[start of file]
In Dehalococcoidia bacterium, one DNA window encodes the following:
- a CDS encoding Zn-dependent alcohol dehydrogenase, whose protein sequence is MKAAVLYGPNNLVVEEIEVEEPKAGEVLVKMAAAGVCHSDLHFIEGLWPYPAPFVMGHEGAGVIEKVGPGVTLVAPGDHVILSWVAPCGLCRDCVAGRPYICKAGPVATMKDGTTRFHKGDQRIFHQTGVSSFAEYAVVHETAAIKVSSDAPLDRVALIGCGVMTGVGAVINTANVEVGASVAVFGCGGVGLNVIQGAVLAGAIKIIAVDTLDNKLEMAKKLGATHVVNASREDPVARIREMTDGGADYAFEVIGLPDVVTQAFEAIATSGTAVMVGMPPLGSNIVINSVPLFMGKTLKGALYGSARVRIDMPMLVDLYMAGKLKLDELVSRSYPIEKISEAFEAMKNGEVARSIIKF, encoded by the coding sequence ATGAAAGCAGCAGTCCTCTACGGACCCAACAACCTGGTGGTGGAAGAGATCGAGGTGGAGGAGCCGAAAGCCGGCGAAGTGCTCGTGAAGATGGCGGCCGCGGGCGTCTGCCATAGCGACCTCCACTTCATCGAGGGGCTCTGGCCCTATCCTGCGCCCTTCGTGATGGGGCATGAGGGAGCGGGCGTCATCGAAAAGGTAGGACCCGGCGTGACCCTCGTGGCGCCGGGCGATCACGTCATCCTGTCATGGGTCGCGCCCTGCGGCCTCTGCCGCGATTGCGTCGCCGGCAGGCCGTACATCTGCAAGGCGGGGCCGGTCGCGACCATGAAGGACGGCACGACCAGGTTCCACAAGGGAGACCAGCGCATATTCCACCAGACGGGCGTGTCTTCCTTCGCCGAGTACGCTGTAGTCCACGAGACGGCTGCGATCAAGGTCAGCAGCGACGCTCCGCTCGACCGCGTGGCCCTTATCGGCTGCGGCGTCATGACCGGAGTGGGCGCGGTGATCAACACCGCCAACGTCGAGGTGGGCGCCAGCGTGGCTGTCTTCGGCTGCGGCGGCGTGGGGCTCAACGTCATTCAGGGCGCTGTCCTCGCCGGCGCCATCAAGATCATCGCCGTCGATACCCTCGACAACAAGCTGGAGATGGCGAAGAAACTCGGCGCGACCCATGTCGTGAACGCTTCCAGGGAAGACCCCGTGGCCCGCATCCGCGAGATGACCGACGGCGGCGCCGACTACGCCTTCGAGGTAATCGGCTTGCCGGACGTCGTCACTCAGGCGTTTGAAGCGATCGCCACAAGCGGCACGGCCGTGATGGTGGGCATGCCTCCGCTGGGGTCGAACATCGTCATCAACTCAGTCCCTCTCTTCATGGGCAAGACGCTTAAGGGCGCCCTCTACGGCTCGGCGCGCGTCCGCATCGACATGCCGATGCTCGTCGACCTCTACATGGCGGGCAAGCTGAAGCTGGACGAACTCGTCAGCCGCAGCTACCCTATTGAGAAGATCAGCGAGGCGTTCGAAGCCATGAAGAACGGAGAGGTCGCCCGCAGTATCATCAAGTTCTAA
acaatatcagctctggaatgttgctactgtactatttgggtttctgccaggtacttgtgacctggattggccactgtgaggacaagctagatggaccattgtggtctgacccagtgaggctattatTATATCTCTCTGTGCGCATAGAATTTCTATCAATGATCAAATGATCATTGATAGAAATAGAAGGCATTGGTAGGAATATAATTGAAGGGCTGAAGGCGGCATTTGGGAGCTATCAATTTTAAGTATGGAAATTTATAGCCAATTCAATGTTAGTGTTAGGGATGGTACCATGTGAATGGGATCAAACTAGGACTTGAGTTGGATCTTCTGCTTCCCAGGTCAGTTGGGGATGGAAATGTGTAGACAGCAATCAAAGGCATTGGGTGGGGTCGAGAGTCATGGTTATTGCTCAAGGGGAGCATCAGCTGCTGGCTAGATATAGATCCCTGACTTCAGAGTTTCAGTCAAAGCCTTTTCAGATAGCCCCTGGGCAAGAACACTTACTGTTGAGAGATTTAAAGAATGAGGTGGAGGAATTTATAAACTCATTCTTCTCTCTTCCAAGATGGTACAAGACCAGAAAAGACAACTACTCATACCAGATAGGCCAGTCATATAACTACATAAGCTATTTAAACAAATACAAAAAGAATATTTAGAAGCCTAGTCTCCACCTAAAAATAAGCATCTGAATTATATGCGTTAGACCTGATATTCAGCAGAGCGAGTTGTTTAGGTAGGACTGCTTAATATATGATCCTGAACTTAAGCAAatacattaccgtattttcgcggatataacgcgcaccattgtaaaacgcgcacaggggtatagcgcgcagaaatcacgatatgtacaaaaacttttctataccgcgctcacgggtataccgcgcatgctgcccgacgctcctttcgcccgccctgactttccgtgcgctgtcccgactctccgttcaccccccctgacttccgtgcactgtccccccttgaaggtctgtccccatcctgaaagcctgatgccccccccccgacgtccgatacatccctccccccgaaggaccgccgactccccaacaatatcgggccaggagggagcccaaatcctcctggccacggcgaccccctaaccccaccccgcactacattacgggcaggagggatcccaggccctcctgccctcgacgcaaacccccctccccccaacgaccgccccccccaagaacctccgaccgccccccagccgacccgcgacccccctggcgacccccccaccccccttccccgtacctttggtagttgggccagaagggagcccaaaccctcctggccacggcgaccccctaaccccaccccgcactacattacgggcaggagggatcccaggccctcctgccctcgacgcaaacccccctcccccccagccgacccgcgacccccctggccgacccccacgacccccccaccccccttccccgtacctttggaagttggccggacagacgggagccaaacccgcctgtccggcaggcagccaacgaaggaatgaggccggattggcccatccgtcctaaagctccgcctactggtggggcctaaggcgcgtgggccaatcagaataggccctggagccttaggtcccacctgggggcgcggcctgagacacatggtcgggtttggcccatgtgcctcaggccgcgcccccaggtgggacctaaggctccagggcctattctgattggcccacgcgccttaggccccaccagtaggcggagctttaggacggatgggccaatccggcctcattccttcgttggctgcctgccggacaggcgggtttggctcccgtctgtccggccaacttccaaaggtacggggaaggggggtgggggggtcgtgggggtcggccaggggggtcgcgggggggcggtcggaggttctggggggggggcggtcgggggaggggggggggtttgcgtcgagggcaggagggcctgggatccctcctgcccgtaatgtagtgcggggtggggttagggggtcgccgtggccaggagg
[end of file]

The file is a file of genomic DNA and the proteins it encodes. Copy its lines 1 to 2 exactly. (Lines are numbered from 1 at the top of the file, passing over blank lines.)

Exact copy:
In Dehalococcoidia bacterium, one DNA window encodes the following:
- a CDS encoding Zn-dependent alcohol dehydrogenase, whose protein sequence is MKAAVLYGPNNLVVEEIEVEEPKAGEVLVKMAAAGVCHSDLHFIEGLWPYPAPFVMGHEGAGVIEKVGPGVTLVAPGDHVILSWVAPCGLCRDCVAGRPYICKAGPVATMKDGTTRFHKGDQRIFHQTGVSSFAEYAVVHETAAIKVSSDAPLDRVALIGCGVMTGVGAVINTANVEVGASVAVFGCGGVGLNVIQGAVLAGAIKIIAVDTLDNKLEMAKKLGATHVVNASREDPVARIREMTDGGADYAFEVIGLPDVVTQAFEAIATSGTAVMVGMPPLGSNIVINSVPLFMGKTLKGALYGSARVRIDMPMLVDLYMAGKLKLDELVSRSYPIEKISEAFEAMKNGEVARSIIKF, encoded by the coding sequence ATGAAAGCAGCAGTCCTCTACGGACCCAACAACCTGGTGGTGGAAGAGATCGAGGTGGAGGAGCCGAAAGCCGGCGAAGTGCTCGTGAAGATGGCGGCCGCGGGCGTCTGCCATAGCGACCTCCACTTCATCGAGGGGCTCTGGCCCTATCCTGCGCCCTTCGTGATGGGGCATGAGGGAGCGGGCGTCATCGAAAAGGTAGGACCCGGCGTGACCCTCGTGGCGCCGGGCGATCACGTCATCCTGTCATGGGTCGCGCCCTGCGGCCTCTGCCGCGATTGCGTCGCCGGCAGGCCGTACATCTGCAAGGCGGGGCCGGTCGCGACCATGAAGGACGGCACGACCAGGTTCCACAAGGGAGACCAGCGCATATTCCACCAGACGGGCGTGTCTTCCTTCGCCGAGTACGCTGTAGTCCACGAGACGGCTGCGATCAAGGTCAGCAGCGACGCTCCGCTCGACCGCGTGGCCCTTATCGGCTGCGGCGTCATGACCGGAGTGGGCGCGGTGATCAACACCGCCAACGTCGAGGTGGGCGCCAGCGTGGCTGTCTTCGGCTGCGGCGGCGTGGGGCTCAACGTCATTCAGGGCGCTGTCCTCGCCGGCGCCATCAAGATCATCGCCGTCGATACCCTCGACAACAAGCTGGAGATGGCGAAGAAACTCGGCGCGACCCATGTCGTGAACGCTTCCAGGGAAGACCCCGTGGCCCGCATCCGCGAGATGACCGACGGCGGCGCCGACTACGCCTTCGAGGTAATCGGCTTGCCGGACGTCGTCACTCAGGCGTTTGAAGCGATCGCCACAAGCGGCACGGCCGTGATGGTGGGCATGCCTCCGCTGGGGTCGAACATCGTCATCAACTCAGTCCCTCTCTTCATGGGCAAGACGCTTAAGGGCGCCCTCTACGGCTCGGCGCGCGTCCGCATCGACATGCCGATGCTCGTCGACCTCTACATGGCGGGCAAGCTGAAGCTGGACGAACTCGTCAGCCGCAGCTACCCTATTGAGAAGATCAGCGAGGCGTTCGAAGCCATGAAGAACGGAGAGGTCGCCCGCAGTATCATCAAGTTCTAA